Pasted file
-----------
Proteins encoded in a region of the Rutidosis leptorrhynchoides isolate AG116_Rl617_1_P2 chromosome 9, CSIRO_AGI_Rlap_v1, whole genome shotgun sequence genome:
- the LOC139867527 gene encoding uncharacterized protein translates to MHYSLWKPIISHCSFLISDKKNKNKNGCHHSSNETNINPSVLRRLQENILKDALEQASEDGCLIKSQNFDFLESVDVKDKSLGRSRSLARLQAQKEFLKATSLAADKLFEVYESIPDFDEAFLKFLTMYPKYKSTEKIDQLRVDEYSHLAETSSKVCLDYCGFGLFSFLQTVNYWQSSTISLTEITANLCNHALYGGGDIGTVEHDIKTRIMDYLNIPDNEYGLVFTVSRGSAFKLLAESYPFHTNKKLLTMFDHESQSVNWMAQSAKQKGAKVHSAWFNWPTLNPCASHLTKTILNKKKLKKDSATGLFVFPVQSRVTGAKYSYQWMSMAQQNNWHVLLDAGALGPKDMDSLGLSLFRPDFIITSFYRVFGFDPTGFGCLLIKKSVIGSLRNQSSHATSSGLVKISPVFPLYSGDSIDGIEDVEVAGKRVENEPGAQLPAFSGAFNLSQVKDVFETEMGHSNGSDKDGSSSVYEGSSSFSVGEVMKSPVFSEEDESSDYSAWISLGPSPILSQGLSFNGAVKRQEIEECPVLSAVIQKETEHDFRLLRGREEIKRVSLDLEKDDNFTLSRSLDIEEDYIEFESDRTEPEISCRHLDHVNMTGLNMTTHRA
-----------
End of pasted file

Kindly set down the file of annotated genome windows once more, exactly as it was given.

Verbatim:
Proteins encoded in a region of the Rutidosis leptorrhynchoides isolate AG116_Rl617_1_P2 chromosome 9, CSIRO_AGI_Rlap_v1, whole genome shotgun sequence genome:
- the LOC139867527 gene encoding uncharacterized protein translates to MHYSLWKPIISHCSFLISDKKNKNKNGCHHSSNETNINPSVLRRLQENILKDALEQASEDGCLIKSQNFDFLESVDVKDKSLGRSRSLARLQAQKEFLKATSLAADKLFEVYESIPDFDEAFLKFLTMYPKYKSTEKIDQLRVDEYSHLAETSSKVCLDYCGFGLFSFLQTVNYWQSSTISLTEITANLCNHALYGGGDIGTVEHDIKTRIMDYLNIPDNEYGLVFTVSRGSAFKLLAESYPFHTNKKLLTMFDHESQSVNWMAQSAKQKGAKVHSAWFNWPTLNPCASHLTKTILNKKKLKKDSATGLFVFPVQSRVTGAKYSYQWMSMAQQNNWHVLLDAGALGPKDMDSLGLSLFRPDFIITSFYRVFGFDPTGFGCLLIKKSVIGSLRNQSSHATSSGLVKISPVFPLYSGDSIDGIEDVEVAGKRVENEPGAQLPAFSGAFNLSQVKDVFETEMGHSNGSDKDGSSSVYEGSSSFSVGEVMKSPVFSEEDESSDYSAWISLGPSPILSQGLSFNGAVKRQEIEECPVLSAVIQKETEHDFRLLRGREEIKRVSLDLEKDDNFTLSRSLDIEEDYIEFESDRTEPEISCRHLDHVNMTGLNMTTHRA